Who is the tragic hero in Antigone, and what's Antigone's tragic flaw?

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Antigone is one of four children of Oedipus, King of Thebes, who blinded himself and went into self-imposed exile with Antigone and her sister Ismene when he found out that he had killed his own father and married his own mother. Oedipus's wife, and also his mother, was Jocasta, who committed suicide, basically for the same reasons. Antigone had a pretty rough start in life.

Things didn't get much better for her. By the time we meet Antigone in Sophocles's Antigone, she's a grown woman, independent and headstrong. Her father, Oedipus, is dead, and her two brothers, Eteocles and Polyneices, have killed each other in battle during a civil war in Thebes.

Oedipus's brother, Creon, now rules Thebes, and he has decreed that Eteocles, who fought on the side of Thebes, be given a hero's burial, but that Polyneices, who fought against Eteocles and against Thebes, be given no burial at all and be left in the sun to rot. The punishment for burying Polyneices is death.

The plot follows Antigone's decision to defy Creon's decree and bury Polyneices, and the consequences for Antigone and Creon arise from that decision.

Like many tragic heroes in the Greek tragedies of Sophocles, Aeschylus, and Euripides, Antigone's tragic flaw (hamartia) is the sin of pride (hubris). Antigone believes that she can best decide what should happen to Polyneices's body, and that her belief in the will of the gods, as she interprets it, supersedes Creon's decree. Her pride, her willfulness, and her stubbornness eventually lead to her death.

Antigone is not the only character in the play who suffers from hubris. Her uncle, Creon, too, is prideful, willful, and stubborn.

Antigone and Creon insist on making their own way through life and living life on their own terms. They both reject good advice—Antigone from her sister, Ismene, and Creon from Tiresias, the Chorus, and just about everybody else. Neither of them will even consider the possibility that they have done anything wrong or made any mistakes in their decisions.

Antigone and Creon share one characteristic of a tragic hero—the tragic flaw of hubris.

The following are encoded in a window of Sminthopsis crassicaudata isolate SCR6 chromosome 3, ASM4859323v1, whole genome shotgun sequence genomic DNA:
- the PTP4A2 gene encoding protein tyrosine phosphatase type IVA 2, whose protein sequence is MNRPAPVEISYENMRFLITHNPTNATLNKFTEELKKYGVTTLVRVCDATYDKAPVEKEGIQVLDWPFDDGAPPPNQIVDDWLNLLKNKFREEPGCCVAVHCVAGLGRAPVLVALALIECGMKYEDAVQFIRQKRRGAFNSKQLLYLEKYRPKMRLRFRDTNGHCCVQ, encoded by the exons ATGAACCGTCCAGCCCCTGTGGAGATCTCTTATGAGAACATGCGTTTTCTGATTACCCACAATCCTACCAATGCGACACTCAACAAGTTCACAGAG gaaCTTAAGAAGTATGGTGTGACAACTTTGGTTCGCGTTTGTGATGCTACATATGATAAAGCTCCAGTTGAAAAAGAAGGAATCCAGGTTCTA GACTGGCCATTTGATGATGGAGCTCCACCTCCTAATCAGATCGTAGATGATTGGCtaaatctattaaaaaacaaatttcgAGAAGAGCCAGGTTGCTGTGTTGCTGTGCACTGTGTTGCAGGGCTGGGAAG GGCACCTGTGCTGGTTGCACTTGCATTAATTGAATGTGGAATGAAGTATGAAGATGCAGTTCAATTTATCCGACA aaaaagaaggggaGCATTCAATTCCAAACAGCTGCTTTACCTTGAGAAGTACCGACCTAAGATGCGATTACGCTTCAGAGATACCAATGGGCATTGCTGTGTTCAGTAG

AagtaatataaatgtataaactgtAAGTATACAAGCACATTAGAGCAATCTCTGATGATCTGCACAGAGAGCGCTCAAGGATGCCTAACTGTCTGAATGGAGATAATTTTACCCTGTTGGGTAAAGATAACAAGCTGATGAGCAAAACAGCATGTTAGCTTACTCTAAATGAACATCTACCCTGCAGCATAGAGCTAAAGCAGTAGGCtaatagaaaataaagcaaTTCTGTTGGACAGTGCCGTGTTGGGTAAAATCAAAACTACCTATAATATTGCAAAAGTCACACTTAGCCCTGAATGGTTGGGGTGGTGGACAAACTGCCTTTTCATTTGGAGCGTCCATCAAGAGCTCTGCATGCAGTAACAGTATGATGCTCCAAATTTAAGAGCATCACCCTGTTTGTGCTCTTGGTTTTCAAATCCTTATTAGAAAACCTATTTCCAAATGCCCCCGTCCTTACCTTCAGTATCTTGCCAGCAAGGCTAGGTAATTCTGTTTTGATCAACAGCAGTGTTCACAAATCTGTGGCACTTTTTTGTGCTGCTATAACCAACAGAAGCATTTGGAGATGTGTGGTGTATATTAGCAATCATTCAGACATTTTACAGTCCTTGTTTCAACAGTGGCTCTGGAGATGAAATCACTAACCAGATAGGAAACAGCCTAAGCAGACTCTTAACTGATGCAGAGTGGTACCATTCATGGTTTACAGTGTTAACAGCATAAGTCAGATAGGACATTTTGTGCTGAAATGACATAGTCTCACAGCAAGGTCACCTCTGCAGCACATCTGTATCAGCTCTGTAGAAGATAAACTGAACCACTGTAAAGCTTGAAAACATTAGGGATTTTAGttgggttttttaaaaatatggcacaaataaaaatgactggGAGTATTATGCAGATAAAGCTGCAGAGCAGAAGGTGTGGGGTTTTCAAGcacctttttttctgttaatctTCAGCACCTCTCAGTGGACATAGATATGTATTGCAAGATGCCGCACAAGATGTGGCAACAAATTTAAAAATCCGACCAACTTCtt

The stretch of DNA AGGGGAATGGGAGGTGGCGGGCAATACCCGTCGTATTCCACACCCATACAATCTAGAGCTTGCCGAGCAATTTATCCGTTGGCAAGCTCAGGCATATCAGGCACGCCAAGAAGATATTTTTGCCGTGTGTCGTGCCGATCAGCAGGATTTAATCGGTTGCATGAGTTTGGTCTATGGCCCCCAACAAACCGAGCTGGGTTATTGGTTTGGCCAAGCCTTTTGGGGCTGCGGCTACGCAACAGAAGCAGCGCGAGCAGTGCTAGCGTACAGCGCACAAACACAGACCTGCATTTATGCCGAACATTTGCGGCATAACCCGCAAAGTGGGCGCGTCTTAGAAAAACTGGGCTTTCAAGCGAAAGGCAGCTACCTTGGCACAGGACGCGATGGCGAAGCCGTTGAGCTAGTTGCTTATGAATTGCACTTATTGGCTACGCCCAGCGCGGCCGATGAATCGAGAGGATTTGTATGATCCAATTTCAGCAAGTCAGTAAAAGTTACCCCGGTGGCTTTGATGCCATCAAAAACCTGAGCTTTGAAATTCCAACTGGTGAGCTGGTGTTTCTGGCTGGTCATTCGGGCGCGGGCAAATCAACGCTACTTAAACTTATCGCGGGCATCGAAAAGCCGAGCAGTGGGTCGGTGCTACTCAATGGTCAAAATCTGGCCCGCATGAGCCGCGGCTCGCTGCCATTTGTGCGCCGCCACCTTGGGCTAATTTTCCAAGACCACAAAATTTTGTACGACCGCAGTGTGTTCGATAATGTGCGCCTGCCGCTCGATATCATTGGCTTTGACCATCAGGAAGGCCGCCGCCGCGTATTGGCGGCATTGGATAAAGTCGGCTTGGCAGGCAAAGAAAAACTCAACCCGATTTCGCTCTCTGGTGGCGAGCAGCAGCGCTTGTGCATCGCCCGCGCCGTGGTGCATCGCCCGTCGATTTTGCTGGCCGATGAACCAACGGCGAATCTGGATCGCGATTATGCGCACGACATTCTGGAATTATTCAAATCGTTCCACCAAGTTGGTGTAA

The difference between Antigone and Creon is that Creon experiences a significant and unexpected reversal or change of fortune in his life (peripetia). Because of his decisions, his world is crumbling around him.

Antigone doesn't experience any such reversal. The course of her life in the play follows expectations—hers and ours. Nothing crumbles around her. Her life proceeds pretty much as she expected it would, and she was prepared to accept her fate from the very beginning of the play.

Creon comes to realize the mistakes he's made because of his hubris (anagnorisis), and he tries to make amends by ordering the release of Antigone from the cave where he sent her to die.

Unfortunately, Antigone committed suicide by the time the cave is opened, which causes Creon's son, Haemon, to commit suicide, which causes Creon's wife, Eurydice, to commit suicide.

Creon paid a far higher price for his hubris than Antigone did. Antigone was prepared to die from the moment she decided to bury Polyneices. Creon was not prepared to lose his entire family because of his poor decisions.

Although it might be argued that Antigone's decision to bury Polyneices set the plot in motion, and therefore Antigone is the tragic hero of Antigone, it was Creon's prideful decision to sentence Antigone to death—against the will of the gods, against moral imperatives, and against all advice to the contrary—that caused all of the deaths in the play and his own downfall.

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Oedipus is the prototypical tragic hero, according to Aristotle in The Poetics.  Aristotle has little to say about the play Antigone, which presents at least two primary tragic heroes: Creon and Antigone.

My favorite definition of tragic hero is critic Northrop Frye's:

Tragic heroes are so much the highest points in their human landscape that they seem the inevitable conductors of the power about them, great trees more likely to be struck by lightning than a clump of grass. Conductors may of course be instruments as well as victims of the divine lightning.

According to this definition, Creon, as king, is the "highest point" of the human landscape and the greatest "conductor" of divine lightning.  Antigone is highest among women, ahead of her time in her outspokenness against men and authority. Therefore, Haemon and Eurydice are the lower points of the human landscape, the "clumps of grass," who are also struck down by the strike.

Death is also a deciding factor.  Antigone dies; Creon suffers more.  Haemon is affected by both Antigone and Creon's stubborness; Eurydice is affect by Creon's stubborness and the death of her son.  It's a tragic cause and effect: hubris leads to bad law; hubris leads to stubborn rebellion of bad law; hubris leads to stubborn punishment of rebellion; hubris leads to hasty suicide.

Really, the play involves two lightning strikes, two tragic heroes who present two extreme cases of hubris in the exercise of and reaction to law and power.  Sophocles, as much as he wants to be objective, sides with Antigone, I think.  He gives her the moral high ground, as she upholds gods' law above man's.

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